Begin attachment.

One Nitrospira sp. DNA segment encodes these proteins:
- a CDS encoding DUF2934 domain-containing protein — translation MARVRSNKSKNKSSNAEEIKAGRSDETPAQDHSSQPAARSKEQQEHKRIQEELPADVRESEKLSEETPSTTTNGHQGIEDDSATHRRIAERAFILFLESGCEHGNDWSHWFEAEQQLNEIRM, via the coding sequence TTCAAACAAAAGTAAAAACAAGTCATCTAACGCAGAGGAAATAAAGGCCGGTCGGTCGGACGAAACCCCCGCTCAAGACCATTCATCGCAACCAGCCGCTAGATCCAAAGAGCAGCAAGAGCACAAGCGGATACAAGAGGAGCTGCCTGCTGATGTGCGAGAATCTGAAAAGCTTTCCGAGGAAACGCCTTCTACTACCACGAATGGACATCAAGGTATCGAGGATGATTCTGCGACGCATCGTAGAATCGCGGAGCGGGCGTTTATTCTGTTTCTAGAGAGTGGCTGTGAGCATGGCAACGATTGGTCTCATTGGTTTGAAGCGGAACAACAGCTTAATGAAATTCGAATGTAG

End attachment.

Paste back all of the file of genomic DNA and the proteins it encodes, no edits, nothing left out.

One Nitrospira sp. DNA segment encodes these proteins:
- a CDS encoding DUF2934 domain-containing protein — translation MARVRSNKSKNKSSNAEEIKAGRSDETPAQDHSSQPAARSKEQQEHKRIQEELPADVRESEKLSEETPSTTTNGHQGIEDDSATHRRIAERAFILFLESGCEHGNDWSHWFEAEQQLNEIRM, via the coding sequence TTCAAACAAAAGTAAAAACAAGTCATCTAACGCAGAGGAAATAAAGGCCGGTCGGTCGGACGAAACCCCCGCTCAAGACCATTCATCGCAACCAGCCGCTAGATCCAAAGAGCAGCAAGAGCACAAGCGGATACAAGAGGAGCTGCCTGCTGATGTGCGAGAATCTGAAAAGCTTTCCGAGGAAACGCCTTCTACTACCACGAATGGACATCAAGGTATCGAGGATGATTCTGCGACGCATCGTAGAATCGCGGAGCGGGCGTTTATTCTGTTTCTAGAGAGTGGCTGTGAGCATGGCAACGATTGGTCTCATTGGTTTGAAGCGGAACAACAGCTTAATGAAATTCGAATGTAG